July 24, 2017

Why Posting Jobs is Not Enough to Get Good Candidates

By Christy Farrell, Partner, Healthcare Technology & Innovation

You’re encouraged, but also overwhelmed: a single job posting has brought in hundreds of applications. Executives are so busy they can barely find time to sort through the most qualified candidates — and it’s doubly frustrating when less than 10 percent of applicants are qualified for the role. What’s going on? Where’s the top talent?

If this scenario sounds familiar, you may need the expertise of a recruitment firm to improve your hiring strategy. Internal recruiters can be effective, but they often have their hands full with ongoing cases; time is tight, and reaching out to passive candidates might be an unreasonable expectation for them. As a result, job boards are the default option.

Research suggests that job boards account for around 60 percent of all applications that a company might receive in response to a posting, which is more than any other platform or channel. However, conversion-to-hire rates for job boards are nowhere near those of referrals or company websites.

Despite attracting the most applicants, only 15 percent of candidates applying through job boards actually get hired, whereas close to 50 percent of employee referrals are hired. That means that people being are hired elsewhere through referrals or company career sites before your job post ever goes live.

Aside from these statistics, here are four additional reasons why job postings just aren’t enough to find good candidates.

1. Internal HR Processes Can be Inefficient

Yes, job postings yield hundreds of applicants on average, but even the most talented recruiters and human resources managers can miss things when they’re trying to fill multiple positions — even upwards of fifty at one time. They’re responsible for managing the expectations of hiring managers, reading through resumes, scheduling interviews, and playing an active role throughout the screening process. It can be overwhelming, which makes it difficult to avoid overlooking qualified applicants.

2. Job Postings Don’t Attract All the Qualified Talent

Let’s face it: top talent isn’t cold calling companies or browsing job boards. People with in-demand skills are likely to be gainfully employed already, not actively looking for new positions.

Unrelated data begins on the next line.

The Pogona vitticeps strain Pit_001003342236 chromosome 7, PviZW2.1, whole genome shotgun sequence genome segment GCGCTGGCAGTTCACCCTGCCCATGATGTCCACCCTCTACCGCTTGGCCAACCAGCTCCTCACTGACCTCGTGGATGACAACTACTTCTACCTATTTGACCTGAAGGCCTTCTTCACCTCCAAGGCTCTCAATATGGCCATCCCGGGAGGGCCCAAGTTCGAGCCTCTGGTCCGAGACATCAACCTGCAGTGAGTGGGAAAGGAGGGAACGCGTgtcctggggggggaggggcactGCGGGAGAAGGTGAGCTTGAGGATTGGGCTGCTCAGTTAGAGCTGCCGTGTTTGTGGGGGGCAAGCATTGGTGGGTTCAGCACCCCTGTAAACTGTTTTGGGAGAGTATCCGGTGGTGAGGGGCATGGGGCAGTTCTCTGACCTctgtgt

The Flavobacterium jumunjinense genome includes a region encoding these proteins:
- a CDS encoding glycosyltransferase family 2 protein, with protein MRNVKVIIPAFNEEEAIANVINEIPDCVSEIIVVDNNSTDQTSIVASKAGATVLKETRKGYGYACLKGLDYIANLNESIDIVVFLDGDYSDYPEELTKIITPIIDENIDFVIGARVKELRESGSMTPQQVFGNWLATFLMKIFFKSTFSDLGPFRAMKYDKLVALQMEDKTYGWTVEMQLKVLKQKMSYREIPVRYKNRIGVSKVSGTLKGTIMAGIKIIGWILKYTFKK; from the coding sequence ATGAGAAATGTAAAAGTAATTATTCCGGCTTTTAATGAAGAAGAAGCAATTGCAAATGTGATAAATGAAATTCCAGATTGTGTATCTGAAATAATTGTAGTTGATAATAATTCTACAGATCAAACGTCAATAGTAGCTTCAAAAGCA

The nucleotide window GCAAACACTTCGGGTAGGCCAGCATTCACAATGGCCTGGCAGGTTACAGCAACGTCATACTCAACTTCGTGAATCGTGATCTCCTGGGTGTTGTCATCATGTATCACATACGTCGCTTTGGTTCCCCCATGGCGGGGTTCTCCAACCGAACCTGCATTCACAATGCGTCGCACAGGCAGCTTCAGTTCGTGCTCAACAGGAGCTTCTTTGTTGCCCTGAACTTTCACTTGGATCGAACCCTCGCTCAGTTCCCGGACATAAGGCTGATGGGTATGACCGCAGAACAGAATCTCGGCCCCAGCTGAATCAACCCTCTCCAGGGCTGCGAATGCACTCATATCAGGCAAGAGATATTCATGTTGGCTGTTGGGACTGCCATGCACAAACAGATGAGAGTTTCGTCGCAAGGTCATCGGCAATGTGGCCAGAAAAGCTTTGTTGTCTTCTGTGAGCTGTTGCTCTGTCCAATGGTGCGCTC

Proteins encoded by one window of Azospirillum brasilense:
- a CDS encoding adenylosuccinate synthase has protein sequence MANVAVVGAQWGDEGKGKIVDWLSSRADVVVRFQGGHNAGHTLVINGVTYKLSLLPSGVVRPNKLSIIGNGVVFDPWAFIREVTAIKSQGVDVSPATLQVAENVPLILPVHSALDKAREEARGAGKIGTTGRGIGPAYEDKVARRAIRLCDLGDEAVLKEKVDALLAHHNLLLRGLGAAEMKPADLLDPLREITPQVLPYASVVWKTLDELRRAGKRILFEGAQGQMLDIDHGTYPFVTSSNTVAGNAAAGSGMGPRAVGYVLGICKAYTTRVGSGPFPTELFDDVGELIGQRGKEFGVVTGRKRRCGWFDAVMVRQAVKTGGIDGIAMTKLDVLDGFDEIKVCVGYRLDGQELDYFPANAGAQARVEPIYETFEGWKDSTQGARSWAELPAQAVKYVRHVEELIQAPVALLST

But that doesn’t mean that they aren’t networking or keeping their eyes on LinkedIn and other social media for exciting new opportunities. One-third of the workforce is active talent, according to the 2015 Global Talent Trends report, and that group is likely to see your job posting. However, that leaves the remaining 70 percent, who won’t see your posting because they aren’t actively looking.

Why try to reach that 70 percent if they’re already satisfied? Though they may not be looking today, they very well could begin looking tomorrow. In other words, if a talented candidate knows you’re hiring even when they aren’t available, they might seek you out when they are.

3. Passive, Qualified Candidates Like Recruiters

Recruiters know the market and are therefore able to establish long-term relationships with clients. They start conversations with people when they aren’t necessarily job seeking so that they will reach out to the recruiter when they’re ready to start an active search. Many qualified, niche candidates will contact a recruiter rather than browsing job boards when they decide to dip their toes in the job pool.

4. Job Postings Are Reactive, Not Proactive

Job postings have value in terms of SEO, and active candidates searching for a job may pull up your job description that way. However, waiting for applicants to find you and then qualifying received applications against a job description is both time-consuming and inefficient. Instead, follow the example of marketers: reach out to potential candidates before your competitors do.

For example, expert coders are often difficult to hire, but Google and other tech companies are reaching out to them where they are likely to hang out: on websites popular with the coding community. Google often hosts competitions for coders, which have the added benefit of helping Google assess who has talent and who doesn’t.

The bottom line is that recruiting top talent is a lot like marketing: it requires building a reputation as an employee-oriented organization, utilizing targeted outreach efforts through appropriate channels, and understanding the labor market. And just as many companies turn to marketing firms with the right tools and strategies, the savviest companies rely on recruitment agencies to hire employees they know will be an asset to their organization.